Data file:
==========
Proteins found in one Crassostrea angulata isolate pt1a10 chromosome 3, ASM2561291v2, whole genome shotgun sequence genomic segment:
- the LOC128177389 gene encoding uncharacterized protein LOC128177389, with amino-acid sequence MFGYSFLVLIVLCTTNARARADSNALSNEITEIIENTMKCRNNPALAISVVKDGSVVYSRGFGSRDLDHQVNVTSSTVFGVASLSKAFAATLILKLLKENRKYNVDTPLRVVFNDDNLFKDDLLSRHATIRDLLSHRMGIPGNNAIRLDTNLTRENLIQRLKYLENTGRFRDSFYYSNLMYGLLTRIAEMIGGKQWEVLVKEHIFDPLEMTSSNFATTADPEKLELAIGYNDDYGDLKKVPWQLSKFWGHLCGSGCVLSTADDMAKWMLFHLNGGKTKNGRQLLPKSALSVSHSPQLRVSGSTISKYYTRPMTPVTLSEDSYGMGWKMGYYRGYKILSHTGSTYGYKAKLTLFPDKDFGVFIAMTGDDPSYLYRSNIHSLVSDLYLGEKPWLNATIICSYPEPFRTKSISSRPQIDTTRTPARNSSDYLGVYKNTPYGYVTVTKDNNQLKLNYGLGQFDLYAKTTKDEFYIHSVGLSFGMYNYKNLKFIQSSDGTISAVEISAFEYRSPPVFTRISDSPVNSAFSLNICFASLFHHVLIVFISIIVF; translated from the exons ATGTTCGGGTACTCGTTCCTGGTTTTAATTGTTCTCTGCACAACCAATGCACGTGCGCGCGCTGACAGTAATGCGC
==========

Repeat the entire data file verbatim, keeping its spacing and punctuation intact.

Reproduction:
Proteins found in one Crassostrea angulata isolate pt1a10 chromosome 3, ASM2561291v2, whole genome shotgun sequence genomic segment:
- the LOC128177389 gene encoding uncharacterized protein LOC128177389, with amino-acid sequence MFGYSFLVLIVLCTTNARARADSNALSNEITEIIENTMKCRNNPALAISVVKDGSVVYSRGFGSRDLDHQVNVTSSTVFGVASLSKAFAATLILKLLKENRKYNVDTPLRVVFNDDNLFKDDLLSRHATIRDLLSHRMGIPGNNAIRLDTNLTRENLIQRLKYLENTGRFRDSFYYSNLMYGLLTRIAEMIGGKQWEVLVKEHIFDPLEMTSSNFATTADPEKLELAIGYNDDYGDLKKVPWQLSKFWGHLCGSGCVLSTADDMAKWMLFHLNGGKTKNGRQLLPKSALSVSHSPQLRVSGSTISKYYTRPMTPVTLSEDSYGMGWKMGYYRGYKILSHTGSTYGYKAKLTLFPDKDFGVFIAMTGDDPSYLYRSNIHSLVSDLYLGEKPWLNATIICSYPEPFRTKSISSRPQIDTTRTPARNSSDYLGVYKNTPYGYVTVTKDNNQLKLNYGLGQFDLYAKTTKDEFYIHSVGLSFGMYNYKNLKFIQSSDGTISAVEISAFEYRSPPVFTRISDSPVNSAFSLNICFASLFHHVLIVFISIIVF; translated from the exons ATGTTCGGGTACTCGTTCCTGGTTTTAATTGTTCTCTGCACAACCAATGCACGTGCGCGCGCTGACAGTAATGCGC